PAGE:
But, if it actually did happen, like if aliens did invade, I'm pretty sure a lot of people would completely freak out because they're not open to the possibility, since nothing solid is available to prove the existance of ET at this stage. Afterall, if the governments DO have proof of all of this stuff, why else would they be keeping it from the general public if not for the fear of mass panic (I still reckon it'd be better just to tell us in the long run if they were hostile, but maybe another possibility for keeping this stuff secret would be that they were indeed friendly, and the fear of paniced witch-hunt scenarios for beings that don't deserve it forces the information to be kept at bay. That is a bit silly though.)

I have no idea what I'd do, I'd wanna be there seeing it happen and meeting (or if it came to the worst fighting) the aliens. But on the other hand I'm a bit of a coward, so I'd more likely be cowering in a corner somewhere!
I think I believe in aliens, coz we can't be the only planet in the Universe gifted with life, can we? But whether or not they've visited Earth is another reason. Maybe, as my dad says, they landed on a high street on a Friday night and saw people being sick and the fights going on and just thought... Stuff this.
Who knows?!


[edit on 3-9-2009 by Ayana]



posted on Sep, 3 2009 @ 01:46 PM
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I think people would be cynical of it and not believe it because of the scientific, evidence-based society we live in. No matter what you post on the internet, on TV or in books most people will end up saying "that's fake" or at least "I don't know". And since it's already been done... The more rational amongst us would probably think... Hang on, WotW's.

But, if it actually did happen, like if aliens did invade, I'm pretty sure a lot of people would completely freak out because they're not open to the possibility, since nothing solid is available to prove the existance of ET at this stage. Afterall, if the governments DO have proof of all of this stuff, why else would they be keeping it from the general public if not for the fear of mass panic (I still reckon it'd be better just to tell us in the long run if they were hostile, but maybe another possibility for keeping this stuff secret would be that they were indeed friendly, and the fear of paniced witch-hunt scenarios for beings that don't deserve it forces the information to be kept at bay. That is a bit silly though.)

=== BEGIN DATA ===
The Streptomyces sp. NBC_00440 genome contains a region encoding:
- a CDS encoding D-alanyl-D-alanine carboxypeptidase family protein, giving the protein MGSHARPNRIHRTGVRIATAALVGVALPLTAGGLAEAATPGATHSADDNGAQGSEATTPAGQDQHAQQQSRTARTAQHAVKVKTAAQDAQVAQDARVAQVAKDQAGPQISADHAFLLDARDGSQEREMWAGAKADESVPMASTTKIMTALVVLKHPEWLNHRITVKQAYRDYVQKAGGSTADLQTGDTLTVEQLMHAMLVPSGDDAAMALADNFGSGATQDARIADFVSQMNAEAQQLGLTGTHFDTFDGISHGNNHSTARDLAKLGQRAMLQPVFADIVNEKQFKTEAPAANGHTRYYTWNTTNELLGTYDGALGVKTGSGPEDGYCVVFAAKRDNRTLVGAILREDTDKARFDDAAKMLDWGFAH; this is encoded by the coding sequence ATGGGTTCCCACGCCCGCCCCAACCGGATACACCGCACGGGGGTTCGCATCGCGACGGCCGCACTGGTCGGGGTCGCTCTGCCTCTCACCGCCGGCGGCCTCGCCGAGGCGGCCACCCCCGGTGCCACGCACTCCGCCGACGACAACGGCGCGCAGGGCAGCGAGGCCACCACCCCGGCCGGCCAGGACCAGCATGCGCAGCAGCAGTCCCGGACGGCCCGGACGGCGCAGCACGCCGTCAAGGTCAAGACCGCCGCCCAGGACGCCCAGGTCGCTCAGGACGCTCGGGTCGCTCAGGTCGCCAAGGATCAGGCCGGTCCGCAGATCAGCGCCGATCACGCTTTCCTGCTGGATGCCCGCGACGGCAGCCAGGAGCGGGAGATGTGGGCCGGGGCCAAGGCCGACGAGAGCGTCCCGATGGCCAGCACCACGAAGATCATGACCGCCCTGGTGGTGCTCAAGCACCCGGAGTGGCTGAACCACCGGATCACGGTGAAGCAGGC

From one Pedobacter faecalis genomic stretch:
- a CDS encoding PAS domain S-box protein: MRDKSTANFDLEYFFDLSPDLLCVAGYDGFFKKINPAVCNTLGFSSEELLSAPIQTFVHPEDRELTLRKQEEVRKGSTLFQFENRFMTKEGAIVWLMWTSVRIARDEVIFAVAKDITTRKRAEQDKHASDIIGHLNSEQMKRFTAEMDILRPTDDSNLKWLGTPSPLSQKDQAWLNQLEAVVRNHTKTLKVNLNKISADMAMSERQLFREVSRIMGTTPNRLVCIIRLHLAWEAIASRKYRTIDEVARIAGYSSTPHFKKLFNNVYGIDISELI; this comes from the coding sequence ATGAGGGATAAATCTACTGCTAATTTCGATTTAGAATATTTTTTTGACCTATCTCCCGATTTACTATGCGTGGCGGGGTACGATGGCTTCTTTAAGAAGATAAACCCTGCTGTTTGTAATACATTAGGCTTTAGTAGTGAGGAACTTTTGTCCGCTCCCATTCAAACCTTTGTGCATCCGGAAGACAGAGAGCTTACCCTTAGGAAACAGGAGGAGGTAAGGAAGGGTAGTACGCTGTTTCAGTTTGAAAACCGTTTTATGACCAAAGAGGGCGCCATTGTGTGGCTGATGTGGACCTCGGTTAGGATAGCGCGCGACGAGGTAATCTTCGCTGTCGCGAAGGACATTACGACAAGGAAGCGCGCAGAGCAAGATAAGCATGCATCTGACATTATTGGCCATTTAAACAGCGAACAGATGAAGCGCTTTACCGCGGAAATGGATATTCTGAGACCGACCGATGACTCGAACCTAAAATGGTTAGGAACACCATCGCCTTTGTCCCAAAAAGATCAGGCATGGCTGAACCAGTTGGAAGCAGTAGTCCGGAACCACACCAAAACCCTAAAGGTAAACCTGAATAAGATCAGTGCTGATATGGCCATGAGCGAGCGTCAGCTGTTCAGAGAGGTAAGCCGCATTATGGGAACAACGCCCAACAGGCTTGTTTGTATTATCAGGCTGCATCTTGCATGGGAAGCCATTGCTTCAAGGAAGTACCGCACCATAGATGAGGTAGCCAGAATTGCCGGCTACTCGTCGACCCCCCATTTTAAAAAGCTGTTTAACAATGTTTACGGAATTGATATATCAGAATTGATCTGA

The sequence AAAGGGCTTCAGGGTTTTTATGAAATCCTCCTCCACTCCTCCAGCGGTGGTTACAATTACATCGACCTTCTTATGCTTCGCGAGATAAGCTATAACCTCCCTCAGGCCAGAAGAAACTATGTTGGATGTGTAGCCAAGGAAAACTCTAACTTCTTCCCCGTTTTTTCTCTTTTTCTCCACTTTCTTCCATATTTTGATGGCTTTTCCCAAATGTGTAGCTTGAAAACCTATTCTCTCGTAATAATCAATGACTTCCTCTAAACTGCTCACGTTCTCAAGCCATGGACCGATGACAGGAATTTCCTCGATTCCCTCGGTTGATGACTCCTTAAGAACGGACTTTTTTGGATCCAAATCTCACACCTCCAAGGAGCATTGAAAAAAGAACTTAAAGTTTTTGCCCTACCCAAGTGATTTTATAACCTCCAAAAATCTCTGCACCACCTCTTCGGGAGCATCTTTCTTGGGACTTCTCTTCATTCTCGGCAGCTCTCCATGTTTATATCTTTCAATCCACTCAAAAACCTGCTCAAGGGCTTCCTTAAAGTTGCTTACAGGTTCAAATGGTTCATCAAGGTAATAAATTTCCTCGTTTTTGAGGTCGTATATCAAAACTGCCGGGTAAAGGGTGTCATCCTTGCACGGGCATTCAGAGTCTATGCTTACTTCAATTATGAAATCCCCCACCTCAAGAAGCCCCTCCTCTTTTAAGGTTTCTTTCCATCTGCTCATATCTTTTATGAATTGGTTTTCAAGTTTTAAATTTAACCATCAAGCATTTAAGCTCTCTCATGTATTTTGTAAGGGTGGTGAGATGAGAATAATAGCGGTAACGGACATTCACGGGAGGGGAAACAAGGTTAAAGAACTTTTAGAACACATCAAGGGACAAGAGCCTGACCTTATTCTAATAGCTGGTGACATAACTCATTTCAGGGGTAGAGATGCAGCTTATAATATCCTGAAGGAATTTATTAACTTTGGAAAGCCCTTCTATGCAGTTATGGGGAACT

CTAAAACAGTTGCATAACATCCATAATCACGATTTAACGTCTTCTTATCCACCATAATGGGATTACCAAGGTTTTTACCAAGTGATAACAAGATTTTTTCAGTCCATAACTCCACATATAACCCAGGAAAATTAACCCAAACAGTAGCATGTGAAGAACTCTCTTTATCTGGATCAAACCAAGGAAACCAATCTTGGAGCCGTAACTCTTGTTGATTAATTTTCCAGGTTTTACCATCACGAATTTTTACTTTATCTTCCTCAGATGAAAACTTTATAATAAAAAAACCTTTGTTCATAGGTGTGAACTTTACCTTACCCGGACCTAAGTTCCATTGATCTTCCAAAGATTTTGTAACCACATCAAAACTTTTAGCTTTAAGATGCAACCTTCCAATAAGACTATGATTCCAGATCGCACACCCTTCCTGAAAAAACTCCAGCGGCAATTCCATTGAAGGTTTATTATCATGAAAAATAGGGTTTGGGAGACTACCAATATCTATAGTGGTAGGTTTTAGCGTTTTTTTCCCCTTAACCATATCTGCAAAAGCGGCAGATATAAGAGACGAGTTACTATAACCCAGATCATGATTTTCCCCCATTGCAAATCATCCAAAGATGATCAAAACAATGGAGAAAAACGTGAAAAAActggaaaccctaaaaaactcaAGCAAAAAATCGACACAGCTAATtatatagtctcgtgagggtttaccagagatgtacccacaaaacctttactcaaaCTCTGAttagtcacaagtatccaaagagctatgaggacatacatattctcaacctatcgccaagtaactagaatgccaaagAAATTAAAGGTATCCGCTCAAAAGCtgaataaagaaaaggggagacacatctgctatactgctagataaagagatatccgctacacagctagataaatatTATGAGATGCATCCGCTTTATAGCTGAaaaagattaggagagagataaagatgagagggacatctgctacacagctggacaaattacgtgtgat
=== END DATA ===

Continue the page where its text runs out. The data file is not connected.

I have no idea what I'd do, I'd wanna be there seeing it happen and meeting (or if it came to the worst fighting) the aliens. But on the other hand I'm a bit of a coward, so I'd more likely be cowering in a corner somewhere!
I think I believe in aliens, coz we can't be the only planet in the Universe gifted with life, can we? But whether or not they've visited Earth is another reason. Maybe, as my dad says, they landed on a high street on a Friday night and saw people being sick and the fights going on and just thought... Stuff this.
Who knows?!



P.S. Sorry about the double post, I clicked the mouse twice when I thought it wasn't posting and have no idea how to delete one! I'm new to this...

[edit on 3-9-2009 by Ayana]



posted on Sep, 4 2009 @ 06:36 AM
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Thanks for your replies guys/gals, very interesting.

Oh and thanks for that,er, lovely story, Demoncreeper


Personally i think its impossible to know for sure how we would react. But it is interesting how we 'think' we might react.

For me, well im just not sure. I could quite easily see myself freaking out, not so much physically going AWOL, but in my head. It would answer 'the big question' but at the same time produce so many more questions that would drive me mad.

On the other hand, i could just as easily see myself sitting back with a nice bottle of whiskey and enjoying the show.

The second option is probably more likely to be my first instinct, because i wouldn't fully believe it until it effected me personally. Seeing isn't always believeing


Either way, i don't think i would panic. I would be excited and wary, but i don't think i would panic. But like i said, until it actually happens i will never know.

Thanks.



posted on Sep, 4 2009 @ 06:40 AM
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reply to post by LiveForever8
 


with all of the alien movies being pumped out of Hollywood in the last 5 years, the UFO documentaries on the history channel and the pope saying it's OK to believe in "little green men"; I think it's a very good possibility Liv4ever.

It appears the public is being primed for such a ruse.

[edit on 9/4/2009 by JPhish]